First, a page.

This is not even remotely true. Quite the contrary, the Marine Corps is actually moving closer to CrossFit every day.
I just spent the past 3 years as a Series and Company Commander in the Recruit Training Regiment at Marine Corps Recruit Depot, Parris Island. During that time, we restructured the recruits’ physical training regimen to bring it much closer in line with CrossFit doctrine.
Long, slow distance runs were replaced by shorter, high intensity workouts. Thrusters, air squats, KB swings and burpees were all added into the mix.
This resulted in far fewer lower extremity injuries (shin splints, sprains, etc) over the course of a training cycle and increased performance across our measured spectrum.
I’m speaking anecdotally, but there is quantifiable evidence to back it up. Every training cycle is monitored closely by civilian athletic trainers who capture all data beginning with the recruits’ Initial Strength Test all the way through their final Physical Fitness Test (PFT). The numbers do not lie; CrossFit works.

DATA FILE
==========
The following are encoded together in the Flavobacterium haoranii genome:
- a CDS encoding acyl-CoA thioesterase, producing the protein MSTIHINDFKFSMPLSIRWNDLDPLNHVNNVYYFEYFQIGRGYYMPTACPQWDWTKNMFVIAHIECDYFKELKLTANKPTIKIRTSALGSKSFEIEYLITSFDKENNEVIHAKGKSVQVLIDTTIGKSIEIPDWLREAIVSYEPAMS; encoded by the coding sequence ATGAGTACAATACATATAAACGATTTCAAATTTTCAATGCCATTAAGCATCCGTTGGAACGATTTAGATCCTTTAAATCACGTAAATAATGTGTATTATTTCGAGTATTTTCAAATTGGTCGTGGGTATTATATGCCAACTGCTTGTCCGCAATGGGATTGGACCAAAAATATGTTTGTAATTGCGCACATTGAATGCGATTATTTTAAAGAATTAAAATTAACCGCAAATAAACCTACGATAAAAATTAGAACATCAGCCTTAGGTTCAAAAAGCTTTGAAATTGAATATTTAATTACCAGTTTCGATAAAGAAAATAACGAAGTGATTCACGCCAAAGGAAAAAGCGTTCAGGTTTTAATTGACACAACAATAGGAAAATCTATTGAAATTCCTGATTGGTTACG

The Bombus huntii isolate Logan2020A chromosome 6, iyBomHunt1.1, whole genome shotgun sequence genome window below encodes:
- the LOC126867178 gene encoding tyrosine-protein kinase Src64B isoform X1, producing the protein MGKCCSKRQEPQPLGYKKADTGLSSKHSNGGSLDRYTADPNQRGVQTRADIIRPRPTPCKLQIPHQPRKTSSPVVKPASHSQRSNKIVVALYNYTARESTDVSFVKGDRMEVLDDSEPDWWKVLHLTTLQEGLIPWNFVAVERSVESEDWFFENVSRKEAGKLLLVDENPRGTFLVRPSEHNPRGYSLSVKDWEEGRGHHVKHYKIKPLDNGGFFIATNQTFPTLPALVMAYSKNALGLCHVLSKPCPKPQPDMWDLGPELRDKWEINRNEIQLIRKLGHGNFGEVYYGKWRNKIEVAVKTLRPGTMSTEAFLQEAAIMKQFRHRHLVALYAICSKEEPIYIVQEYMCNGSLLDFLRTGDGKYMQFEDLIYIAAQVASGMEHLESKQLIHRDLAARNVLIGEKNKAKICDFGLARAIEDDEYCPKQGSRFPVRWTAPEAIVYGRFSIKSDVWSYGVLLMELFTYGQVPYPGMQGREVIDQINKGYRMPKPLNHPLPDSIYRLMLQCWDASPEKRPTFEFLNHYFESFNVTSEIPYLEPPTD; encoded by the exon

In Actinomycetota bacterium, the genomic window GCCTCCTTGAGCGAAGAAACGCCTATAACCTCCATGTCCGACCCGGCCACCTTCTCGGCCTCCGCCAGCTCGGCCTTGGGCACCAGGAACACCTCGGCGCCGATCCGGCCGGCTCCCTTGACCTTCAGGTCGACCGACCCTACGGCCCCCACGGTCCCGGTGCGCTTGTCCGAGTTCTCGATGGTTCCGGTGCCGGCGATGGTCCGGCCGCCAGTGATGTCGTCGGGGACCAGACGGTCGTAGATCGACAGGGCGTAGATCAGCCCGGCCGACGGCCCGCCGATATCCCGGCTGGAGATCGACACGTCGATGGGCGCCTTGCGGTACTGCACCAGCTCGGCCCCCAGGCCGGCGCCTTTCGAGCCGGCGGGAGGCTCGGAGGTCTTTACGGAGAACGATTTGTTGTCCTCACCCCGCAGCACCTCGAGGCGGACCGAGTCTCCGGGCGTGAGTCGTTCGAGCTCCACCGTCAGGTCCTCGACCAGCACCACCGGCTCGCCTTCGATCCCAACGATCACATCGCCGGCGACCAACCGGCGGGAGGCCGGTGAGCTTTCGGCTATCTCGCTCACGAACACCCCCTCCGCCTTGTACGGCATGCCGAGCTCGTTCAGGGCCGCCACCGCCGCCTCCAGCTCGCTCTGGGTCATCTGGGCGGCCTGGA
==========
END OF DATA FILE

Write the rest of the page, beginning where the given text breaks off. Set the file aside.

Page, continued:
I challenge anyone to take a walk through Camp Lejeune, Camp Pendleton, 29 Palms or any other Marine Corps installation between the hours of 1100-1300 or after 1700. You will, undoubtedly, find scores of Marines swinging kettle bells, thrusting barbells, or sprinting along the road. During working hours, abandoned gymnastics rings dangling from pull-up bars are the tell-tale signs that CrossFit is in practice.
Just this past year, the Marine Corps instituted the Combat Fitness Test (CFT) to supplement our current PFT. Where the PFT measures standard fitness via pull-ups, sit-ups and a 3 mile run, the CFT measures functional fitness via a series of timed combat- related events. Each of these events is rooted firmly in the same functional physical training that CrossFit teaches.
If not for the Marine Corps, I never would have known about CrossFit. If not for CrossFit, I would not currently be in the best shape of my life.